October 31, 2006

JotSpot & Google – business unusual

Posted in development, google, jotspot at 7:09 pm by jayfresh

JotSpot has been bought by Google for an undisclosed amount, so what’s this all about? I guess it’s not obvious – Om Malik is even running a poll on his blog asking whether this makes sense…

I have been a Jot customer for nearly a year now, and I have some very particular views on where their strengths (and weaknesses) lie. I have very little doubt that Google hasn’t bought Jot for their userbase (60k+ users, circa 1k corporate) or for the applications that they have released (let’s face it, online spreadsheets and family trackers are hardly revolutionary). The one thing that Jot is doing very well is advancing the field of DIY applications.

Blogging brought DIY publishing to the masses, along with wikis – they created an explosion in content creation and a huge incentive for software developers to innovate around the mould, either off their own back or in response to users’ feedback. If JotSpot (and their ilk – check CogHead for example) do the same thing for applications, what does this mean for consumers and businesses worldwide?

1. We could cut bespoke, stove-piped development – JotSpot has developed a toolset that lets you rapidly roll out applications without requiring heavy technical skill. Whilst the scope of the applications is currently around information management (which is a massive field anyway), fast forward six months to a year and we will be looking much more at complex Enterprise applications created piecemeal by non-technical business users.

2. Much more customization and personalization – part of the reason why business software often sits on the shelf is that one piece of software will not satisfy the individual requirements of lots of different departments. Salesforce.com know this… A core facet of the JotSpot platform is that the applications you create from their toolkit tend to be very focussed on collaboration, personalization and the user’s individual experience. You can build applications that share a common set of data and layout, but can be customized for the individual, very easily.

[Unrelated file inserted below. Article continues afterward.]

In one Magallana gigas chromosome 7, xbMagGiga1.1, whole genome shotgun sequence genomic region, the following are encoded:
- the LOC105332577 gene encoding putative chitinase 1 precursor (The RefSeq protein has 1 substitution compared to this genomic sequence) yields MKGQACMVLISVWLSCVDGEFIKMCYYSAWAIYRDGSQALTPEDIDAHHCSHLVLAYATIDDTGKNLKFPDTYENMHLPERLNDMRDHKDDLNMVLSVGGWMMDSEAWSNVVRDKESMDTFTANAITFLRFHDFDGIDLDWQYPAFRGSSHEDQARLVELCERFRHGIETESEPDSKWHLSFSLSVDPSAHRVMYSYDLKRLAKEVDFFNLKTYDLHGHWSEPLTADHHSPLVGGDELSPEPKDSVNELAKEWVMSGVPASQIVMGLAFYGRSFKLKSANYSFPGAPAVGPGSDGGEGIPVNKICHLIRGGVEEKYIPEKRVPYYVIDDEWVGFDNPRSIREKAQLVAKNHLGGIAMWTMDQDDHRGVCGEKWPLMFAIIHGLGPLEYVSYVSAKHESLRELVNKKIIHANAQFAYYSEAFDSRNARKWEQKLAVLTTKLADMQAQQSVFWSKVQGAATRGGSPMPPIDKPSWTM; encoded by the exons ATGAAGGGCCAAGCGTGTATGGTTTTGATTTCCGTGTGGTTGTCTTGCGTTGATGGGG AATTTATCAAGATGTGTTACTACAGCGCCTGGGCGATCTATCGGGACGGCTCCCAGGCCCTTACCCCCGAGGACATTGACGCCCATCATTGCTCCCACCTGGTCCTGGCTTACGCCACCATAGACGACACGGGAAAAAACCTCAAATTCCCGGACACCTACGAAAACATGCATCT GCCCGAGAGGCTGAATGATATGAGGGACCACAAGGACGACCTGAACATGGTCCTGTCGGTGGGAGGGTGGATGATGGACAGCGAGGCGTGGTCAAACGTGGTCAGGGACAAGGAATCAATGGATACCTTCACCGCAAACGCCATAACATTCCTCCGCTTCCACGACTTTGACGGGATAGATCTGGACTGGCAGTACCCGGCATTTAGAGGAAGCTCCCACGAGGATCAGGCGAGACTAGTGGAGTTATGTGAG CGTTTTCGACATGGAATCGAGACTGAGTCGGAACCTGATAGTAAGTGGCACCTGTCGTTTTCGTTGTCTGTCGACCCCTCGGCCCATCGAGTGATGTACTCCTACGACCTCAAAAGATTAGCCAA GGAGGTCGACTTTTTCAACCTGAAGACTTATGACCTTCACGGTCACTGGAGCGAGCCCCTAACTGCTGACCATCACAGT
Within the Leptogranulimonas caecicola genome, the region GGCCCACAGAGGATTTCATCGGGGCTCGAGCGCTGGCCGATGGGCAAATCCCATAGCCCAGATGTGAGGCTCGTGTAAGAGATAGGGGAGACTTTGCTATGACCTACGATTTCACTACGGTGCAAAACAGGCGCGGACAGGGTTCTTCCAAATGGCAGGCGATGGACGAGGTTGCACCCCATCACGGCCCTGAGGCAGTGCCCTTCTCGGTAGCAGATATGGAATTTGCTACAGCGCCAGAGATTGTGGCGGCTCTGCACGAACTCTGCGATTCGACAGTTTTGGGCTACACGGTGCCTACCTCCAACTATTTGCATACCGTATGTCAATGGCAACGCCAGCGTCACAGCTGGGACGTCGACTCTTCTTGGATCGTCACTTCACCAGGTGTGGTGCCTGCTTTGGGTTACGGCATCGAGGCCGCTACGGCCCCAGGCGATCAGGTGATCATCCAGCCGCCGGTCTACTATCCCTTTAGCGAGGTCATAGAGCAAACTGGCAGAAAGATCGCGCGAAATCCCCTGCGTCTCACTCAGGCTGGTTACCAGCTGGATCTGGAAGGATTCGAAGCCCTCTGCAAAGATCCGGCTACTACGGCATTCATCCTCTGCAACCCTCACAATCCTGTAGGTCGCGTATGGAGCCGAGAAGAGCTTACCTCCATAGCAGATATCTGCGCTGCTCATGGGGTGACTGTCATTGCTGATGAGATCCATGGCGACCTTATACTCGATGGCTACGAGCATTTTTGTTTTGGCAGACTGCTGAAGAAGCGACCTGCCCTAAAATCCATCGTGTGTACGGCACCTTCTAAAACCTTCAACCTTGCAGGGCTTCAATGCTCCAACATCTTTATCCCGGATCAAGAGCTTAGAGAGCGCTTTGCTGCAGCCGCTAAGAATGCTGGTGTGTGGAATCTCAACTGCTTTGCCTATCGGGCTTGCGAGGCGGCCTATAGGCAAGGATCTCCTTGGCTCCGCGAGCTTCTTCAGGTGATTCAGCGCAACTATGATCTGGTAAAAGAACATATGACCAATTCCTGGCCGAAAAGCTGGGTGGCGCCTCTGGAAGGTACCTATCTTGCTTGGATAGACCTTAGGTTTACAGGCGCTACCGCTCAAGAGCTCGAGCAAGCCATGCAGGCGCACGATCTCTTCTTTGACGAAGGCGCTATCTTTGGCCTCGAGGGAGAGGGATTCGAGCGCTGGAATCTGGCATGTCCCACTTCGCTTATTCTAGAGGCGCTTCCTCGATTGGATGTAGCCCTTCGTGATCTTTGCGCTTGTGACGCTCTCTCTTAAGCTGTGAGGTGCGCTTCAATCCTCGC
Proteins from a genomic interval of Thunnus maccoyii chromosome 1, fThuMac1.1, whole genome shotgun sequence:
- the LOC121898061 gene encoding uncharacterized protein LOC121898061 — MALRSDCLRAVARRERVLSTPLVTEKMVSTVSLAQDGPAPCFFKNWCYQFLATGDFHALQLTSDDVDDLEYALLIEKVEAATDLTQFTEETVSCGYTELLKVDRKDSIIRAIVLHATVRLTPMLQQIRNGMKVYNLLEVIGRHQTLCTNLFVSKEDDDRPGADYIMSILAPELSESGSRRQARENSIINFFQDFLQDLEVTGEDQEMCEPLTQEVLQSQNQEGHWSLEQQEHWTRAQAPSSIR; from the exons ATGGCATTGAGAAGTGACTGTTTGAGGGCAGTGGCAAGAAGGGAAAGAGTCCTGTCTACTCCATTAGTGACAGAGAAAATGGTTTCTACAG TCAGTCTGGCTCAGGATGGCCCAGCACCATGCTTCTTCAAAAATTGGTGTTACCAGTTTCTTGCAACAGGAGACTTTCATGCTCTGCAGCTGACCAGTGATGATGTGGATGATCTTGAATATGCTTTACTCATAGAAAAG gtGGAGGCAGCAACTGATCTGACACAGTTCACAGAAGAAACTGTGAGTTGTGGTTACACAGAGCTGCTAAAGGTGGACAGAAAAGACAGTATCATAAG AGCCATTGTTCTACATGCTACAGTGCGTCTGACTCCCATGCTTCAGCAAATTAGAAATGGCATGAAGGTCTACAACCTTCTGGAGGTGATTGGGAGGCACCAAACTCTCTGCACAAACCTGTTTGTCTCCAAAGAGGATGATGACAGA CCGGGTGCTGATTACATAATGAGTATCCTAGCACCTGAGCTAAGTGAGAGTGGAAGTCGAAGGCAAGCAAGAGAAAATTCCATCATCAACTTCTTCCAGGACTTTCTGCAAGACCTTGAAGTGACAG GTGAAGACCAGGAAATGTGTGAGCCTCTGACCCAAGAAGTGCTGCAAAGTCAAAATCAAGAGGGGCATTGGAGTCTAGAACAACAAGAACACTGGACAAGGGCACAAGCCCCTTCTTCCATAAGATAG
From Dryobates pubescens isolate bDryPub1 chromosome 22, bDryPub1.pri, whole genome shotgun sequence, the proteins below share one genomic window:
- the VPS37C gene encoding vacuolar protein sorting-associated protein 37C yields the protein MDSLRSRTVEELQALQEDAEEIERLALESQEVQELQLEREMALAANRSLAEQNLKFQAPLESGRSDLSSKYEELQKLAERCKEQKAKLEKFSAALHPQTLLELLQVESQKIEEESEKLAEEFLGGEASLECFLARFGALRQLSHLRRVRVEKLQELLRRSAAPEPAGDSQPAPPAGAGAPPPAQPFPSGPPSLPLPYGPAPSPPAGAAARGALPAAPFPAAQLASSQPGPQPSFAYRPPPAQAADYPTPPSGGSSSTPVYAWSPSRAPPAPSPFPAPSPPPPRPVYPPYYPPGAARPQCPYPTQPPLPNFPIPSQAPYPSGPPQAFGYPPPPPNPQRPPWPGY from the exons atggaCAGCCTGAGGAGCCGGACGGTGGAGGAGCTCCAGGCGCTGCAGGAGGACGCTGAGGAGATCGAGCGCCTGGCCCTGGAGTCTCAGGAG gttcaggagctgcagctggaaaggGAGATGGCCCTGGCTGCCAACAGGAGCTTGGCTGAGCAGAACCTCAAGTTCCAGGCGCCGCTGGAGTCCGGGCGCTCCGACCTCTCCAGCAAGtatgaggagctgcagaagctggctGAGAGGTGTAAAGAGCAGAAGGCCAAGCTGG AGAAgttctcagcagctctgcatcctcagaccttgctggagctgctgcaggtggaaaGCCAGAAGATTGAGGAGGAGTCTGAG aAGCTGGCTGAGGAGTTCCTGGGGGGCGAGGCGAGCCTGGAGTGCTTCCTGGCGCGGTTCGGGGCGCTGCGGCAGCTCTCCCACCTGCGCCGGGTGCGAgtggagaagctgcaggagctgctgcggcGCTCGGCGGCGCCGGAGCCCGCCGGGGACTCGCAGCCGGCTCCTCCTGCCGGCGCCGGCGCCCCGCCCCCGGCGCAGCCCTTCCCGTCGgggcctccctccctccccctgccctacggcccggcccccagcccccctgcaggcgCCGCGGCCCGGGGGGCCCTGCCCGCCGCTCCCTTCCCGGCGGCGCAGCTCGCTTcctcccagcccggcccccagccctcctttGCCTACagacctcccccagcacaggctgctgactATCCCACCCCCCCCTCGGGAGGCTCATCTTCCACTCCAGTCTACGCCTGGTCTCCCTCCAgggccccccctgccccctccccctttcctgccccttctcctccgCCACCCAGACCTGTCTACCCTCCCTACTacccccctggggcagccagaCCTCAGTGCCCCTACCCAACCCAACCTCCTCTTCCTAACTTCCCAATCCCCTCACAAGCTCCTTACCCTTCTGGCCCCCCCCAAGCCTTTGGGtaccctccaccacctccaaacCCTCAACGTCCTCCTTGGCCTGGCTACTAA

3. Lastly, the whole DIY element means that the volume of potential developers goes up by an order of magnitude, from those with deep technical understanding to those with an understanding of the business logic, which are often the people with the requirements in the first place. This frees up developers to create innovative capabilities and respond more generically to their customers, adding to the whole platform rather than one application.

I’m sure it will be a little while before we see anything filtering down from Google, although it has to be said that their decision to make JotSpot free from this point onwards will make a lot of people happy (including me). I’m sure that as a combined force they will be raising the stakes in SaaS, application development and the Online Office, and probably other areas as well. Keep it coming!


October 30, 2006

Virtual Realty

Posted in SecondLife, Uncategorized, virtual worlds at 1:34 pm by jayfresh

There was an article in the FT today about real-world rights to assets in virtual worlds, such as Second Life.

I was just talking about this last night and earlier this week. It makes a lot of sense that in our increasingly virtual world, abstract entities on the web are equally valuable and important as those things we can actually touch. In fact, we’ve been used to this for years and years – as soon as you put money in a bank and monitor it, move it and spend it online or over the telephone, you’re dealing with virtual entities. The stockmarket is another example, and investments such as FTSE trackers take their worth from observing the index – they never even own any shares!

Clearly, we are completely used to dealing with abstract representations of worth, so what is the big problem with putting value on, say, property in virtual worlds? There are people making their living buying and selling on Second Life, and GigaOM’s Om Malik even thinks that eBay should set up retail outlets on Second Life. As hinted in the FT article linked above, the big problem is probably the fact that worlds like Second Life were set up as games, and the mainstream is not going to be comfortable with putting their cash into investments that could arbitrarily disappear at the whim of games publishers or other users – what good is a virtual villa if it can be destroyed tomorrow by a wizard’s whirlwind?